LOOKING: Barney Hernandez (right) and his wife Sandy search for a Christmas tree. (File photo)
LOOKING: Barney Hernandez (right) and his wife Sandy search for a Christmas tree. (File photo)

Nothing says Christmas like the scent of a fresh-cut tree. But if you’ve ever had the experience of having a Christmas tree turn brown and brittle well before the holidays, you know that selecting the right tree is a bit of an art.


Choosing the perfect tree


Three considerations will help make sure your tree is almost as fresh when you take it down as the day you got it. First, purchase a Christmas tree that has been re-cut (after arrival) and is standing in water. In our warm California climate, this is a must to ensure it will retain its freshness.

Second, look at trees from all sides. You want a nice shape of course, but just as important large patches of brown or bare branches tell you the tree has begun to dry out.

Finally, your tree should be a vibrant green color. Gently pull your hand along a branch. Only a few needles should come off. If you end up with a handful, choose another tree.


Which tree is right for me?


Ever wonder what the differences are between the types of trees on a Christmas tree lot? And why so many kinds are sold? Are some longer-lasting? Are some easier to decorate? Following are the most common types, their characteristics and why they might be best for you.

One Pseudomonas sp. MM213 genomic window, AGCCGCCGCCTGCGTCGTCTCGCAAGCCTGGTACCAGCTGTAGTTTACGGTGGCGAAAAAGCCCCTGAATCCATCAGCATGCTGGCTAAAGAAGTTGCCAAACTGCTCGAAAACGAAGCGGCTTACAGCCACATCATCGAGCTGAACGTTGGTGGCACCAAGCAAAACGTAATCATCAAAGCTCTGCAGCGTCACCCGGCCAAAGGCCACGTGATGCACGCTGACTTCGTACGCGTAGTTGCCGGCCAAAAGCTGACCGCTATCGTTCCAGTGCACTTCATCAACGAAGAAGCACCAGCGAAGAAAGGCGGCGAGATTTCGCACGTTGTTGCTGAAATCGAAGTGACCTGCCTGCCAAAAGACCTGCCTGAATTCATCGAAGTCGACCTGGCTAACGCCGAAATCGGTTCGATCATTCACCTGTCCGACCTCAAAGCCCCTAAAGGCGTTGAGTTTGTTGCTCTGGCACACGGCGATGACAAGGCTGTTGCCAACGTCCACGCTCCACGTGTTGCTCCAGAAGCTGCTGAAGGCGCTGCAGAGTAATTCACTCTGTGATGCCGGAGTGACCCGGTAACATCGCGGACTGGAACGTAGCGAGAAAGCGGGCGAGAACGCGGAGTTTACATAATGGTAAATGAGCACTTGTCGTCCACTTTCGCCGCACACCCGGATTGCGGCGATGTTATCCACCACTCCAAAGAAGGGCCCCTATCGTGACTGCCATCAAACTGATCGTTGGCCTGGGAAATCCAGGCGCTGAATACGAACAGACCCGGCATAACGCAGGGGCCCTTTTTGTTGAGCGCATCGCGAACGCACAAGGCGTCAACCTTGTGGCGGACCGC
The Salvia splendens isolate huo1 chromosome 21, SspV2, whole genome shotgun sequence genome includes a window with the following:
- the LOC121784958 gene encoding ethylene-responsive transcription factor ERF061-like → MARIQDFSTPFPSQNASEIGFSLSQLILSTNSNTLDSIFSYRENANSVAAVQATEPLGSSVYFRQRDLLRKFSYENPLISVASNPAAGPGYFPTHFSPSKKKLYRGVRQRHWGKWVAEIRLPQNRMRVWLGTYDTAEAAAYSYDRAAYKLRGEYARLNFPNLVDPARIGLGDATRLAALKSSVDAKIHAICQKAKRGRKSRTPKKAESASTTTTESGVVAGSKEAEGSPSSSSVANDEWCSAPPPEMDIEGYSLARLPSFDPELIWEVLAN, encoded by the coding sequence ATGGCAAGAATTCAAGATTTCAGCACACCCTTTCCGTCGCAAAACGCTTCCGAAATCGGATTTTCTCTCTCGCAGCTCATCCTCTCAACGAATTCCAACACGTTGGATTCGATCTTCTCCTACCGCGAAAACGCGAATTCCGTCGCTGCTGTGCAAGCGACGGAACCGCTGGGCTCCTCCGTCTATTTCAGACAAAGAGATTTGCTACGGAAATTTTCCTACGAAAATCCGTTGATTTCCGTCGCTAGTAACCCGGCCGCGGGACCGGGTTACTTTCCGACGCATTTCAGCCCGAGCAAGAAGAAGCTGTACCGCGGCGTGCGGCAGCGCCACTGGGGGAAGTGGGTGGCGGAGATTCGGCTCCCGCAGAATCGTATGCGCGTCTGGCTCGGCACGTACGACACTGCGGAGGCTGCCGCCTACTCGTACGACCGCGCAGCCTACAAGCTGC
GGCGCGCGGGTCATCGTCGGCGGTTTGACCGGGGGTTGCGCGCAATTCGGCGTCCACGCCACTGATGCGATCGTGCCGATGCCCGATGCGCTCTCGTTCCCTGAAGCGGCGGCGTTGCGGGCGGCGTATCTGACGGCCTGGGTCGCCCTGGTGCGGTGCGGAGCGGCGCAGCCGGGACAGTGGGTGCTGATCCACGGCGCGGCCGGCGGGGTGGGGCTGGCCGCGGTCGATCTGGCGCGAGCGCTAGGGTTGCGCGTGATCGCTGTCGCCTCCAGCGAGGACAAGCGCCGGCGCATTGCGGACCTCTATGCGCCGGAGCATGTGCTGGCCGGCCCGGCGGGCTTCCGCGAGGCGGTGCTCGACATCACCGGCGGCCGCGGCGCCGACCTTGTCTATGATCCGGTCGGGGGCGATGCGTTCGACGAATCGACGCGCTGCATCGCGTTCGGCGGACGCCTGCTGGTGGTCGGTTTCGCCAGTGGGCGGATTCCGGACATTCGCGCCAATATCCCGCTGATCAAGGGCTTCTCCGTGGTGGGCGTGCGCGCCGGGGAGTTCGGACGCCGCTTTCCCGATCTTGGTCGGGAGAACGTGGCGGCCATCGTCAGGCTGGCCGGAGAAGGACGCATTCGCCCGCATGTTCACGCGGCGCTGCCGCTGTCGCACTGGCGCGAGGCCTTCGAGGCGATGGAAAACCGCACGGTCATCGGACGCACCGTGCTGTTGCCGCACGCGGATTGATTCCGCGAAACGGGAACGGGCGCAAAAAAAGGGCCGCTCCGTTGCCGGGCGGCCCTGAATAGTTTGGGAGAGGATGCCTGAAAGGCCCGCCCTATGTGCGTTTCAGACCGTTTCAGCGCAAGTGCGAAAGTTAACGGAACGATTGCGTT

• Noble fir

Bluish-green needles are about 1-inch long and have a silvery appearance. The short, stiff branches are great for heavier ornaments. Keeps well, and is used for wreaths and garland.

•Silvertip fir

A favorite of decorators and rather scarce. The strong, horizontal branches are layered with plenty of space between them to show off ornaments. The 1-inch needles are green with a bluish tint with silvery tips. Fragrant. Botanically, it is known as red fir.

• Douglas fir

One of the best for fragrance, but unfortunately, dries very quickly. One to 1 1/2-inch blue to dark green needles. Rather airy and open, flexible branches are not good for heavy ornaments.

• Grand fir

Shiny, dark green needles about 1 to 1 1/2-inch long. Grand fir trees are unique in appearance and thick with fragrant foliage.

• Fraser fir

Dark green, flat needles 1/2 to 1-inch long. Very good needle retention, nice scent. Many, sturdy branches.

• Nordman fir

Dark green, 3/4 to 1 1/2-inch, flattened needles are shiny and silvery-blue below. New, and becoming more popular.


Christmas tree care tips


Use a tree stand that holds at least 1 gallon of water. Be sure the water level doesn’t drop below the bottom of the trunk or it will develop a seal that prevents water absorption. Also, add a tree preservative to prolong the life and beauty of your tree. Preservative really makes a difference!

To prevent drying and fire hazards, be sure to keep your tree away from direct heat sources such as direct sun through windows, candles, fireplaces or heating vents.


Arnulfo Bahena, CCNP, is the manager for Armstrong Garden Centers located at 3226 Wilshire Blvd. in Santa Monica. E-mail him your gardening questions to growingdialogue@armstronggarden.com or call (310) 829-6766. Visit Armstrong Garden Centers online at armstronggarden.com.